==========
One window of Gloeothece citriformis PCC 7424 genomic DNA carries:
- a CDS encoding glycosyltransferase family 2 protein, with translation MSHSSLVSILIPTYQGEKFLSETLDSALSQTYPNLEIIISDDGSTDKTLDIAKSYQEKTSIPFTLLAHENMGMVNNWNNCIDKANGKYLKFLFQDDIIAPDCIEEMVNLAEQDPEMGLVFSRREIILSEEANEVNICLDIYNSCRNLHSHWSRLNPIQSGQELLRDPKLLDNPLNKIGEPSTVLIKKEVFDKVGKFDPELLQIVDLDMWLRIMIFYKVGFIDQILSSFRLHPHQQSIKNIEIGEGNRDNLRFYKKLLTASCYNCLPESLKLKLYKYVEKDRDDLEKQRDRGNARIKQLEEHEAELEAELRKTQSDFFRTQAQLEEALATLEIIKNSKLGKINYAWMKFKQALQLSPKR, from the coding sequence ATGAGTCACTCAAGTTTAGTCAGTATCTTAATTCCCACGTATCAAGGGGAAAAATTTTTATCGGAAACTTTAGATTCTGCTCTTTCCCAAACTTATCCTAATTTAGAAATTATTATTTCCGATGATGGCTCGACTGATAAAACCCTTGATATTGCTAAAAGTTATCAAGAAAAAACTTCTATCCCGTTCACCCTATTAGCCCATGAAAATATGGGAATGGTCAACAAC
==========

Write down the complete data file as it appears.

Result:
One window of Gloeothece citriformis PCC 7424 genomic DNA carries:
- a CDS encoding glycosyltransferase family 2 protein, with translation MSHSSLVSILIPTYQGEKFLSETLDSALSQTYPNLEIIISDDGSTDKTLDIAKSYQEKTSIPFTLLAHENMGMVNNWNNCIDKANGKYLKFLFQDDIIAPDCIEEMVNLAEQDPEMGLVFSRREIILSEEANEVNICLDIYNSCRNLHSHWSRLNPIQSGQELLRDPKLLDNPLNKIGEPSTVLIKKEVFDKVGKFDPELLQIVDLDMWLRIMIFYKVGFIDQILSSFRLHPHQQSIKNIEIGEGNRDNLRFYKKLLTASCYNCLPESLKLKLYKYVEKDRDDLEKQRDRGNARIKQLEEHEAELEAELRKTQSDFFRTQAQLEEALATLEIIKNSKLGKINYAWMKFKQALQLSPKR, from the coding sequence ATGAGTCACTCAAGTTTAGTCAGTATCTTAATTCCCACGTATCAAGGGGAAAAATTTTTATCGGAAACTTTAGATTCTGCTCTTTCCCAAACTTATCCTAATTTAGAAATTATTATTTCCGATGATGGCTCGACTGATAAAACCCTTGATATTGCTAAAAGTTATCAAGAAAAAACTTCTATCCCGTTCACCCTATTAGCCCATGAAAATATGGGAATGGTCAACAAC